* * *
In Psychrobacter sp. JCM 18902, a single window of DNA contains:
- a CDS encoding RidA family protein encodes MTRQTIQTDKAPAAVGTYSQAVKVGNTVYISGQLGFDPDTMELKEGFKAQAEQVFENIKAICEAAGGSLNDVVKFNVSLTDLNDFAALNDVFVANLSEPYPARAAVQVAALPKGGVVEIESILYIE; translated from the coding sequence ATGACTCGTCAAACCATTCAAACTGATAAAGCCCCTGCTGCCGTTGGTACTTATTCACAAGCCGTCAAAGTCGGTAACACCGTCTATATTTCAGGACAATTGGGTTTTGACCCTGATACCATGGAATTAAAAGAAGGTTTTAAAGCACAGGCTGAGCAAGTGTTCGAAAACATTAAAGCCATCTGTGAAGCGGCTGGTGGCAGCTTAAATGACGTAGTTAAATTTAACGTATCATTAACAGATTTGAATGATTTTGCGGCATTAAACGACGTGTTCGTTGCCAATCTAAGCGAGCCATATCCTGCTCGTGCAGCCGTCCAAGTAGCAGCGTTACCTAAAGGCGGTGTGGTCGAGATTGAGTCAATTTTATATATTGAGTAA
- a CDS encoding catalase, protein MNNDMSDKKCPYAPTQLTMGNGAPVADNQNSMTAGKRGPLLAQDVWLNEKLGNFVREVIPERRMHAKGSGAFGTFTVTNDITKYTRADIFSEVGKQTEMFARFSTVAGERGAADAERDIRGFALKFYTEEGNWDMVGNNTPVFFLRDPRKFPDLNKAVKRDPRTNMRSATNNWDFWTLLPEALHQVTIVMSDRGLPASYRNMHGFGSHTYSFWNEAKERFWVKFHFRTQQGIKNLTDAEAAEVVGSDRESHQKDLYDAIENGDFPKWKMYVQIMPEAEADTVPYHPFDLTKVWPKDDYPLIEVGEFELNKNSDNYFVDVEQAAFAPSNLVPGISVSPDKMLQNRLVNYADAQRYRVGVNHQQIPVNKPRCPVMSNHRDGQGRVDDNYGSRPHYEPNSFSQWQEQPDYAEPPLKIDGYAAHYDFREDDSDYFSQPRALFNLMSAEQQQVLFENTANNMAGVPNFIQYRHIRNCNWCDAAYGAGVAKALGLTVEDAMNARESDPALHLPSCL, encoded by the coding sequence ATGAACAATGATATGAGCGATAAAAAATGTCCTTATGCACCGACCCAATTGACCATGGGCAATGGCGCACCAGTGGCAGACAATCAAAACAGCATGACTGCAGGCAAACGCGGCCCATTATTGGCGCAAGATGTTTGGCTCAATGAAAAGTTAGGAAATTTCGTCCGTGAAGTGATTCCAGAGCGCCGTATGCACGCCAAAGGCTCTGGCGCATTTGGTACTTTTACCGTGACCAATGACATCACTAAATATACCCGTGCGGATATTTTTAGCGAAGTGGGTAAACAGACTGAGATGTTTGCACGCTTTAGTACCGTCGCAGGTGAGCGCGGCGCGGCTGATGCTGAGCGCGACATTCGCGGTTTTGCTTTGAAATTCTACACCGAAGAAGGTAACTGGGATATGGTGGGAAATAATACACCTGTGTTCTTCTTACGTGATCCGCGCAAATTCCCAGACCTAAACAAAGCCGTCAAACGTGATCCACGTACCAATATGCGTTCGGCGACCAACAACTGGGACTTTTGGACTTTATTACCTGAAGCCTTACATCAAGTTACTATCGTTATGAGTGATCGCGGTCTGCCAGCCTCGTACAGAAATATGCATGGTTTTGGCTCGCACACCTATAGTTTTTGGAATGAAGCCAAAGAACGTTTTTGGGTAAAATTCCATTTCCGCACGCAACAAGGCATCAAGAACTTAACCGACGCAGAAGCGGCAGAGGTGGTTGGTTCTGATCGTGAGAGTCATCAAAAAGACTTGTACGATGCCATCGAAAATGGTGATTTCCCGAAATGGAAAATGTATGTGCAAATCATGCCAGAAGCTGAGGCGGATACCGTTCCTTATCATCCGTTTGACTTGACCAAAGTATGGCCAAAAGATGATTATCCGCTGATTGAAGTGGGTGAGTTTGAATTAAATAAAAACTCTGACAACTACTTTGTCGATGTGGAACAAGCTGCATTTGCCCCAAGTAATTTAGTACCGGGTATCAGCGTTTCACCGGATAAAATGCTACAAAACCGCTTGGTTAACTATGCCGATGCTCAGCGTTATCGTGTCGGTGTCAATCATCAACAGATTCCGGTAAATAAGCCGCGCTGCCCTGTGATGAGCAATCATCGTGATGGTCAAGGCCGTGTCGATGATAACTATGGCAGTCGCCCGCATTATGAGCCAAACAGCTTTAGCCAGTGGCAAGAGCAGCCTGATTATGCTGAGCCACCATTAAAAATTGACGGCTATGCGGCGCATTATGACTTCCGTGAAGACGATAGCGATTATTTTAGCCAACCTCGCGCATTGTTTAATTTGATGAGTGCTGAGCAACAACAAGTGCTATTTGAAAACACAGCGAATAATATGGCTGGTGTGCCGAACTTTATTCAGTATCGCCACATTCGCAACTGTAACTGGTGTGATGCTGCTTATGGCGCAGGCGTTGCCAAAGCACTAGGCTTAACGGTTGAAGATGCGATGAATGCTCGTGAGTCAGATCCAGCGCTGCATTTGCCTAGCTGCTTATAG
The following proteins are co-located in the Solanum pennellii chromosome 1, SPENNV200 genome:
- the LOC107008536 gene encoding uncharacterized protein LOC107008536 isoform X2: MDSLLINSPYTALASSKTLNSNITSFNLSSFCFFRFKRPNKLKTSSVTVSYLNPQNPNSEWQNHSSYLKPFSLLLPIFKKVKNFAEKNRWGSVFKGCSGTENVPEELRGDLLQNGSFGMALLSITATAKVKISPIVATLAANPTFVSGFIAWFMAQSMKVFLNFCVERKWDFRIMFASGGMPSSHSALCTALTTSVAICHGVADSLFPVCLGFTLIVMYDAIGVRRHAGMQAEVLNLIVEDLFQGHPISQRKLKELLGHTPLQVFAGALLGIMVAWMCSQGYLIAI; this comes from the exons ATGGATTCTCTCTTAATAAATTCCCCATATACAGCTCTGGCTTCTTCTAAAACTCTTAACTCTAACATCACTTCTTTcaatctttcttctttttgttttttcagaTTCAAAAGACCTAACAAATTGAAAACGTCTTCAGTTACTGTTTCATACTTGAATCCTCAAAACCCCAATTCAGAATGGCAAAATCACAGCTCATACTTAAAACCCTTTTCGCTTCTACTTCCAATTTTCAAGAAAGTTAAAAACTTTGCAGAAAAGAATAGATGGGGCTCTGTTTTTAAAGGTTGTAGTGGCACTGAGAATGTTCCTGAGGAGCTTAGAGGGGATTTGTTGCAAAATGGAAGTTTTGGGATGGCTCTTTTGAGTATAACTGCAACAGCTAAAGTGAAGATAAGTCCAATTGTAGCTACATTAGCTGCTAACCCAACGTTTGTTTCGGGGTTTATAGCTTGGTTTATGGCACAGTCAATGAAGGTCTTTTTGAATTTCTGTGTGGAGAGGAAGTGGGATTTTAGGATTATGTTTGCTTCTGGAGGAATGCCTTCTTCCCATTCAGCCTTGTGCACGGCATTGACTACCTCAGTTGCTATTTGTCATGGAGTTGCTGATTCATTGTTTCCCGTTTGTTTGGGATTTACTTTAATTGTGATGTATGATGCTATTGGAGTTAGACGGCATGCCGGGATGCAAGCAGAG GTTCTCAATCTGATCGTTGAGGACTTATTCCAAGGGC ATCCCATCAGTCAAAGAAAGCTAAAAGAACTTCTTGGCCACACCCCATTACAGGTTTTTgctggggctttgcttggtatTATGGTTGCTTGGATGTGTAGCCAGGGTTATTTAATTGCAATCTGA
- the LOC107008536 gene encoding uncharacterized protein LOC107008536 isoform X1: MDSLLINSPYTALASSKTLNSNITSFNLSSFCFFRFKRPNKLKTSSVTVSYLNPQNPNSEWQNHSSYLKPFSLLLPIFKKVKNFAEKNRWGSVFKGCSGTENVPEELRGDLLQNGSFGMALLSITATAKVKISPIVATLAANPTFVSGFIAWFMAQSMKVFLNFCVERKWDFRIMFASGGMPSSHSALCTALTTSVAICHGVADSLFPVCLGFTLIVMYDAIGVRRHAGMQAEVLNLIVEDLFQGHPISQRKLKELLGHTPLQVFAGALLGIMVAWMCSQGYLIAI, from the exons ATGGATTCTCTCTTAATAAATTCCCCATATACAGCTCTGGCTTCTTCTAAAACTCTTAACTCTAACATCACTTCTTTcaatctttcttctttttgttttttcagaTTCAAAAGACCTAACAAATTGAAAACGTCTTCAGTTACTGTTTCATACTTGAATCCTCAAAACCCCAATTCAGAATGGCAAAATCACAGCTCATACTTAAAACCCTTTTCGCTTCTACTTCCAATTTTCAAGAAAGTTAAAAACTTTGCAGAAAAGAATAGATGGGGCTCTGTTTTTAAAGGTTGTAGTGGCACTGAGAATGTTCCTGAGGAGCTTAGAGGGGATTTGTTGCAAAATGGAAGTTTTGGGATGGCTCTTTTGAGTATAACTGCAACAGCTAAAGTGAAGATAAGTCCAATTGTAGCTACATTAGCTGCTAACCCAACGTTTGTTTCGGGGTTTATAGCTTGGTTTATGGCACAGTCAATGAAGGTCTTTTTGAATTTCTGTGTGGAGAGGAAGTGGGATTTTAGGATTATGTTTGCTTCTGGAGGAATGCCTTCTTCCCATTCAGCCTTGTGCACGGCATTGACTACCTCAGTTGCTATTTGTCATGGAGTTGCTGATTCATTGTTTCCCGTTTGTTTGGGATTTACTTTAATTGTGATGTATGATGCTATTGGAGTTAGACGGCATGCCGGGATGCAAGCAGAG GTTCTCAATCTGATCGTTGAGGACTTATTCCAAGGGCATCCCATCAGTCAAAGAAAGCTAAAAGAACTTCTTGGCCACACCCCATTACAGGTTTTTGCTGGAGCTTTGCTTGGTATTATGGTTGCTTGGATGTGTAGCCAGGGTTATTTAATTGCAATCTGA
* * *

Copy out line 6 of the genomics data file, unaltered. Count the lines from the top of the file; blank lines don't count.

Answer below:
- the LOC107008536 gene encoding uncharacterized protein LOC107008536 isoform X1: MDSLLINSPYTALASSKTLNSNITSFNLSSFCFFRFKRPNKLKTSSVTVSYLNPQNPNSEWQNHSSYLKPFSLLLPIFKKVKNFAEKNRWGSVFKGCSGTENVPEELRGDLLQNGSFGMALLSITATAKVKISPIVATLAANPTFVSGFIAWFMAQSMKVFLNFCVERKWDFRIMFASGGMPSSHSALCTALTTSVAICHGVADSLFPVCLGFTLIVMYDAIGVRRHAGMQAEVLNLIVEDLFQGHPISQRKLKELLGHTPLQVFAGALLGIMVAWMCSQGYLIAI, from the exons ATGGATTCTCTCTTAATAAATTCCCCATATACAGCTCTGGCTTCTTCTAAAACTCTTAACTCTAACATCACTTCTTTcaatctttcttctttttgttttttcagaTTCAAAAGACCTAACAAATTGAAAACGTCTTCAGTTACTGTTTCATACTTGAATCCTCAAAACCCCAATTCAGAATGGCAAAATCACAGCTCATACTTAAAACCCTTTTCGCTTCTACTTCCAATTTTCAAGAAAGTTAAAAACTTTGCAGAAAAGAATAGATGGGGCTCTGTTTTTAAAGGTTGTAGTGGCACTGAGAATGTTCCTGAGGAGCTTAGAGGGGATTTGTTGCAAAATGGAAGTTTTGGGATGGCTCTTTTGAGTATAACTGCAACAGCTAAAGTGAAGATAAGTCCAATTGTAGCTACATTAGCTGCTAACCCAACGTTTGTTTCGGGGTTTATAGCTTGGTTTATGGCACAGTCAATGAAGGTCTTTTTGAATTTCTGTGTGGAGAGGAAGTGGGATTTTAGGATTATGTTTGCTTCTGGAGGAATGCCTTCTTCCCATTCAGCCTTGTGCACGGCATTGACTACCTCAGTTGCTATTTGTCATGGAGTTGCTGATTCATTGTTTCCCGTTTGTTTGGGATTTACTTTAATTGTGATGTATGATGCTATTGGAGTTAGACGGCATGCCGGGATGCAAGCAGAG GTTCTCAATCTGATCGTTGAGGACTTATTCCAAGGGCATCCCATCAGTCAAAGAAAGCTAAAAGAACTTCTTGGCCACACCCCATTACAGGTTTTTGCTGGAGCTTTGCTTGGTATTATGGTTGCTTGGATGTGTAGCCAGGGTTATTTAATTGCAATCTGA